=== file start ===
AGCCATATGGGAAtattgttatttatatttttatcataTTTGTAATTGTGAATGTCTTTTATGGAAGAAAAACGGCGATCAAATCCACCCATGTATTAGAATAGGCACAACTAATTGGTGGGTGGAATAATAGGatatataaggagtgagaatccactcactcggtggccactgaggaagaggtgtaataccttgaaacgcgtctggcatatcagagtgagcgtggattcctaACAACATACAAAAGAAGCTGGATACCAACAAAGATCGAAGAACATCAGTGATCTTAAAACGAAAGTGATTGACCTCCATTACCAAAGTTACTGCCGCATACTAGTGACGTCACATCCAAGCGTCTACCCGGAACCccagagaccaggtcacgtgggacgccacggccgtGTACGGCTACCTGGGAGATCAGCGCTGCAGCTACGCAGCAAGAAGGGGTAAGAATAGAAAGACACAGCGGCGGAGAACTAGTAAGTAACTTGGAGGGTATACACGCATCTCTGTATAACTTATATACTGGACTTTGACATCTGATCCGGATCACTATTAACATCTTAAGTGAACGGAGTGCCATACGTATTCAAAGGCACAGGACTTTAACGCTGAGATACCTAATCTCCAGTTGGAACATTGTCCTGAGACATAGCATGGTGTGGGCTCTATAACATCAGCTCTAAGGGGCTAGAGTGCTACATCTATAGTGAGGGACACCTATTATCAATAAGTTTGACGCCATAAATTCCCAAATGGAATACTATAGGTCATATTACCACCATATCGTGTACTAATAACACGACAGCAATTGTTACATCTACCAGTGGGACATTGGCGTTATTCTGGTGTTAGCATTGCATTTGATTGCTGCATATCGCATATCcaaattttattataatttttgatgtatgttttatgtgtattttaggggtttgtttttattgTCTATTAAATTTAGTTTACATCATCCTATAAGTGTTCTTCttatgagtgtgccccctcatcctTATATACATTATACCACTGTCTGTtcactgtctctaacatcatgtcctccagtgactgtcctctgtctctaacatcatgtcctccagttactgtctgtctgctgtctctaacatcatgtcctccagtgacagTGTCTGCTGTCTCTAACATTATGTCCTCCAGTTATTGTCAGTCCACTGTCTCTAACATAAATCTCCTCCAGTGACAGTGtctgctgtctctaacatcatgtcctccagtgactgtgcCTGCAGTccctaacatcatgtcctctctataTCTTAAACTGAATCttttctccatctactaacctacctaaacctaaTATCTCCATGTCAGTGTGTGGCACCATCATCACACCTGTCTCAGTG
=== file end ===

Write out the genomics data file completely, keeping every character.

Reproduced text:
AGCCATATGGGAAtattgttatttatatttttatcataTTTGTAATTGTGAATGTCTTTTATGGAAGAAAAACGGCGATCAAATCCACCCATGTATTAGAATAGGCACAACTAATTGGTGGGTGGAATAATAGGatatataaggagtgagaatccactcactcggtggccactgaggaagaggtgtaataccttgaaacgcgtctggcatatcagagtgagcgtggattcctaACAACATACAAAAGAAGCTGGATACCAACAAAGATCGAAGAACATCAGTGATCTTAAAACGAAAGTGATTGACCTCCATTACCAAAGTTACTGCCGCATACTAGTGACGTCACATCCAAGCGTCTACCCGGAACCccagagaccaggtcacgtgggacgccacggccgtGTACGGCTACCTGGGAGATCAGCGCTGCAGCTACGCAGCAAGAAGGGGTAAGAATAGAAAGACACAGCGGCGGAGAACTAGTAAGTAACTTGGAGGGTATACACGCATCTCTGTATAACTTATATACTGGACTTTGACATCTGATCCGGATCACTATTAACATCTTAAGTGAACGGAGTGCCATACGTATTCAAAGGCACAGGACTTTAACGCTGAGATACCTAATCTCCAGTTGGAACATTGTCCTGAGACATAGCATGGTGTGGGCTCTATAACATCAGCTCTAAGGGGCTAGAGTGCTACATCTATAGTGAGGGACACCTATTATCAATAAGTTTGACGCCATAAATTCCCAAATGGAATACTATAGGTCATATTACCACCATATCGTGTACTAATAACACGACAGCAATTGTTACATCTACCAGTGGGACATTGGCGTTATTCTGGTGTTAGCATTGCATTTGATTGCTGCATATCGCATATCcaaattttattataatttttgatgtatgttttatgtgtattttaggggtttgtttttattgTCTATTAAATTTAGTTTACATCATCCTATAAGTGTTCTTCttatgagtgtgccccctcatcctTATATACATTATACCACTGTCTGTtcactgtctctaacatcatgtcctccagtgactgtcctctgtctctaacatcatgtcctccagttactgtctgtctgctgtctctaacatcatgtcctccagtgacagTGTCTGCTGTCTCTAACATTATGTCCTCCAGTTATTGTCAGTCCACTGTCTCTAACATAAATCTCCTCCAGTGACAGTGtctgctgtctctaacatcatgtcctccagtgactgtgcCTGCAGTccctaacatcatgtcctctctataTCTTAAACTGAATCttttctccatctactaacctacctaaacctaaTATCTCCATGTCAGTGTGTGGCACCATCATCACACCTGTCTCAGTG